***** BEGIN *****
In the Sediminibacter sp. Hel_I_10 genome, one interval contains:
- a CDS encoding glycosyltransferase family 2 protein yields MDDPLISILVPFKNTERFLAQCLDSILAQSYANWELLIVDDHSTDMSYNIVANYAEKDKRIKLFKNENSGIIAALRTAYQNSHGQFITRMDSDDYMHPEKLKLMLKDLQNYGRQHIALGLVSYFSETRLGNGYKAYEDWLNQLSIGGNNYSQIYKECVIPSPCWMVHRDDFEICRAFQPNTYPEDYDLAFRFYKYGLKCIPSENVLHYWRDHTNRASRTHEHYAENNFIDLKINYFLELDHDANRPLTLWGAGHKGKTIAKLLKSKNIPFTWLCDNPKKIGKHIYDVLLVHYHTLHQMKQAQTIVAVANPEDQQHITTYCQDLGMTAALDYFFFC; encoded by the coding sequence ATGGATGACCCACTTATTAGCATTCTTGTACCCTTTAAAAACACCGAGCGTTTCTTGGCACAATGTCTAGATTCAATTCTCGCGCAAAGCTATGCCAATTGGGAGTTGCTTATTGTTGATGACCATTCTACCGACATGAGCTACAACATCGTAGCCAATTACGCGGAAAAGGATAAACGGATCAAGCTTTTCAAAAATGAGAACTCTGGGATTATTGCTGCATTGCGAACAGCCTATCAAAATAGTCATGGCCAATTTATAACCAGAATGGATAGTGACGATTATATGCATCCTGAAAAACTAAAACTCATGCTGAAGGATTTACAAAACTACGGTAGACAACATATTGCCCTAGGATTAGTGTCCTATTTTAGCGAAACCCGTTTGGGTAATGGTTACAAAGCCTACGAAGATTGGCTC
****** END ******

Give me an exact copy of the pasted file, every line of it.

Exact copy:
In the Sediminibacter sp. Hel_I_10 genome, one interval contains:
- a CDS encoding glycosyltransferase family 2 protein yields MDDPLISILVPFKNTERFLAQCLDSILAQSYANWELLIVDDHSTDMSYNIVANYAEKDKRIKLFKNENSGIIAALRTAYQNSHGQFITRMDSDDYMHPEKLKLMLKDLQNYGRQHIALGLVSYFSETRLGNGYKAYEDWLNQLSIGGNNYSQIYKECVIPSPCWMVHRDDFEICRAFQPNTYPEDYDLAFRFYKYGLKCIPSENVLHYWRDHTNRASRTHEHYAENNFIDLKINYFLELDHDANRPLTLWGAGHKGKTIAKLLKSKNIPFTWLCDNPKKIGKHIYDVLLVHYHTLHQMKQAQTIVAVANPEDQQHITTYCQDLGMTAALDYFFFC; encoded by the coding sequence ATGGATGACCCACTTATTAGCATTCTTGTACCCTTTAAAAACACCGAGCGTTTCTTGGCACAATGTCTAGATTCAATTCTCGCGCAAAGCTATGCCAATTGGGAGTTGCTTATTGTTGATGACCATTCTACCGACATGAGCTACAACATCGTAGCCAATTACGCGGAAAAGGATAAACGGATCAAGCTTTTCAAAAATGAGAACTCTGGGATTATTGCTGCATTGCGAACAGCCTATCAAAATAGTCATGGCCAATTTATAACCAGAATGGATAGTGACGATTATATGCATCCTGAAAAACTAAAACTCATGCTGAAGGATTTACAAAACTACGGTAGACAACATATTGCCCTAGGATTAGTGTCCTATTTTAGCGAAACCCGTTTGGGTAATGGTTACAAAGCCTACGAAGATTGGCTC